Server 2012 R2 Virtual Switch Configuration

Not to state the obvious, however when a virtual switch encounters problems the entire network is affected. I've configured many and haven't had any issues while others have caused more problems leaving me baffled and frustrated. What I can't determine is with absolute clarity if it's a bug or me. I've followed the written articles from Microsoft some work some don't, there's plenty of discussion online how to configure it's when the same config doesn't work for the same setup on another network that I continue to be baffled about. I'm hoping to put a rest to any confusion with this discussion.

The scenario is 2012 r2 server (host) with two VM's, one VM the PDC and the other exchange.  My understanding is configure an internal virtual switch for the VM's to communicate together with the host and each other. I've not had allot of trouble with internal virtual switches  by themselves however I've had to delete the internal virtual switch to get the external virtual switch to work. Strange behavior, according to my knowledge both should be configured and not affect the other. I've seen where after deleting the internal virtual switch this allows the VM's to communicate past the host (only the external virtual switch configured). I cannot determine why this happens.

Another frustrating problem is when the static IP's on the switches change to dynamic. I believe the internal switch should only have a static IP and default gateway, everything else left blank. The external switch left to dynamic, however after the internal switch changes to dynamic (not sure why) the communication between the VM's and host is horrible and troubleshooting often prevails. It's not as easy as just resetting...another problem that seems random.

I've installed quite a few server 2012 r2 with VM's and beginning to lose confidence, seems hit and miss at times as well hear allot of concerns others are having with similar issues.

Thank you.
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WORKS2011Austin Tech CompanyAsked:
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Cliff GaliherCommented:
You've *WAY* overcomplicated things.  First, let's clear something up.  A virtual switch is still a switch.  Don't try to think of it any other way.  

Networking 101:  The difference between a hub and a switch.  A hub will send a received packet out every other port. Lots of traffic, high chance of collision.  A switch learns addresses, does basic ARP mapping, and sends traffic on those ports. Even the dumbest of dumb switches does this.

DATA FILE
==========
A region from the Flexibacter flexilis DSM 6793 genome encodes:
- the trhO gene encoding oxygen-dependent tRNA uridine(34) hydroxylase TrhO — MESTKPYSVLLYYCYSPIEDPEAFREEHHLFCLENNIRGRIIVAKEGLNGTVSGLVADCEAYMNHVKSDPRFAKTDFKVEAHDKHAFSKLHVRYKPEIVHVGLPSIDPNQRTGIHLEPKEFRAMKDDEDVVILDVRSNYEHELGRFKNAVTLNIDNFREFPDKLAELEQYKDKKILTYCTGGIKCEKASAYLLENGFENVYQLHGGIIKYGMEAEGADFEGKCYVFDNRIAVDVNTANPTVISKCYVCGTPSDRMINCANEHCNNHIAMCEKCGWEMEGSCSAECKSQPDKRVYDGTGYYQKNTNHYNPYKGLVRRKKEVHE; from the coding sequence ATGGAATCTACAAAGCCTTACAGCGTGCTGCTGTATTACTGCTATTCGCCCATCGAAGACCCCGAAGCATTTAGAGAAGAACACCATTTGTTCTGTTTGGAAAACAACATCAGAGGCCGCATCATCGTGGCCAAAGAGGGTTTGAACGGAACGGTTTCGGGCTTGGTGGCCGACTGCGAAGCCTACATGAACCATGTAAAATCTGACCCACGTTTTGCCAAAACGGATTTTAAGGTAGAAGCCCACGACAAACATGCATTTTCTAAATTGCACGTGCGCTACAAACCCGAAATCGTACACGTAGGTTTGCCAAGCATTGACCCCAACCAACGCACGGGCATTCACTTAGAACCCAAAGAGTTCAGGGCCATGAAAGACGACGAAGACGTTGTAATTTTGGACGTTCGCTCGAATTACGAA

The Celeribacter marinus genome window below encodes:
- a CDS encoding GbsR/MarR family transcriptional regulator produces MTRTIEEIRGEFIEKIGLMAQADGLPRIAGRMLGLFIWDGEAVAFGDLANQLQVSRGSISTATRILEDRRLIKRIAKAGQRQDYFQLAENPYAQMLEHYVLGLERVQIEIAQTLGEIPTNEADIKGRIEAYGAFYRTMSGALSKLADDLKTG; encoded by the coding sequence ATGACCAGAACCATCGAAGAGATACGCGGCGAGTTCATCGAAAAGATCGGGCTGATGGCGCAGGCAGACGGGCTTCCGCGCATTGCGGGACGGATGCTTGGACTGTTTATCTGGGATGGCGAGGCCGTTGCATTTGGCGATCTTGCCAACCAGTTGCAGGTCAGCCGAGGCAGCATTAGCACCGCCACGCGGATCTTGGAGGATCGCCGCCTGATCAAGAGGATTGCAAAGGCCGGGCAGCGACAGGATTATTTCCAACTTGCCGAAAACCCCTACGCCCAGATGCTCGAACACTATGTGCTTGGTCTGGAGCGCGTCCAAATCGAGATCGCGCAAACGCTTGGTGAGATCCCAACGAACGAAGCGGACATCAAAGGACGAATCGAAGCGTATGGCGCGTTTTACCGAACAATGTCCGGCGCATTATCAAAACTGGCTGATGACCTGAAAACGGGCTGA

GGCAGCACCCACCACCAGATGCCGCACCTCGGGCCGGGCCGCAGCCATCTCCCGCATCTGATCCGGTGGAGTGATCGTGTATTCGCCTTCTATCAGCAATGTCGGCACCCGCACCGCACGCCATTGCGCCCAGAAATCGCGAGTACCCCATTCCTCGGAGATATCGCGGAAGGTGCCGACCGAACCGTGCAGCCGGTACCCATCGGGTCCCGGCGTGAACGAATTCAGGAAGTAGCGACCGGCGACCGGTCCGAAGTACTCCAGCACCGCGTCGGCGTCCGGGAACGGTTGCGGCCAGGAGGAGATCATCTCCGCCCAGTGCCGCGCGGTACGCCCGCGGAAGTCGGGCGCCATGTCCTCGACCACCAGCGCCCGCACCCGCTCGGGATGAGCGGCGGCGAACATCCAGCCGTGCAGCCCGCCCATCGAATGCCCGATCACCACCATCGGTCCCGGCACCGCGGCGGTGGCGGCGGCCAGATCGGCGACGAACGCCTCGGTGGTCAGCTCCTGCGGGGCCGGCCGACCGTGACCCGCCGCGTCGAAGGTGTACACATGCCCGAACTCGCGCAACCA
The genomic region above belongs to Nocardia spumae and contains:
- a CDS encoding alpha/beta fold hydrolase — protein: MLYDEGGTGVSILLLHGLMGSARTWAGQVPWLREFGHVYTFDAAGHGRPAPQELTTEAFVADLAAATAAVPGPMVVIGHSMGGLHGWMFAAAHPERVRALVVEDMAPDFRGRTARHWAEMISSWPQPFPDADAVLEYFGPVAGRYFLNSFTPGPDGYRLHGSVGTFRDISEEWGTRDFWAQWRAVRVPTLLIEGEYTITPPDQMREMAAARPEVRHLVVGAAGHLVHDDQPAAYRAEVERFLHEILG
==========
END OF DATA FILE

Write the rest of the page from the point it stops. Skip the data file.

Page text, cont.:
This means that every switch, no matter how dumb, runs a basic OS of some sort and does that ARP mapping in software. That's what makes a switch a switch instead of a hub.

A virtual switch in Hyper-V is exactly that. It is a switch with virtual ports that plug into virtual NICs in the VMs. And it runs basic software to send packets to the right VMs.

Do basic switches in the real world have IP addresses?  No.  If you take two servers, put two NICs in each server, and plug each NIC into a different switch, do the servers magically know which NIC to use?  No. You configure bind order, you configure the NICs with settings so they pair with the other NIC for communications, and the switch plays little to no role in that configuration.

Same with a virtual switch. Your virtual switch does not have an IP. Neither static nor dynamic. Which you brought up in your question.  So that's just plain wrong. IF you are going in and forcibly turning on IPv4 on the switch settings in the host, you are breaking things. That isn't default, and the defaults should be left.

And in most cases, you wouldn't plug a server into multiple switches. In rare cases you'd do this in the physical world for redundancy if a switch failed, but you still need to accommodate for that with some fairly complex NIC settings and failover detection. But in the virtual world, both switches are running on the same Hyper-V host, and if that crashes, both switches go. There is almost never a reason to have an internal and an external switch servicing the same VM. That's just more overhead with no benefit. You wouldn't even get good failover, because any problem in the Hyper-V networking stack (very very rare) would take down both switches, not just one.

So one switch. If the VMs need the outside world, make it external. And don't try to force an IP address on the switch. Bad things happen.
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WORKS2011Austin Tech CompanyAuthor Commented:
You've *WAY* overcomplicated things.
this is a relief :-)

Your virtual switch does not have an IP. Neither static nor dynamic. Which you brought up in your question.  So that's just plain wrong.
I've read about it's "correct" to add both internal and external however I take your word over different articles on the internet. Note, from sources I feel are legit.

So one switch. If the VMs need the outside world, make it external. And don't try to force an IP address on the switch. Bad things happen.
perfect, thank you Cliff. If I have network issues in the future I'll create another post it will be something outside of the VM switch config.

Thank you Cliff.
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WORKS2011Austin Tech CompanyAuthor Commented:
Thank you for the clarification.
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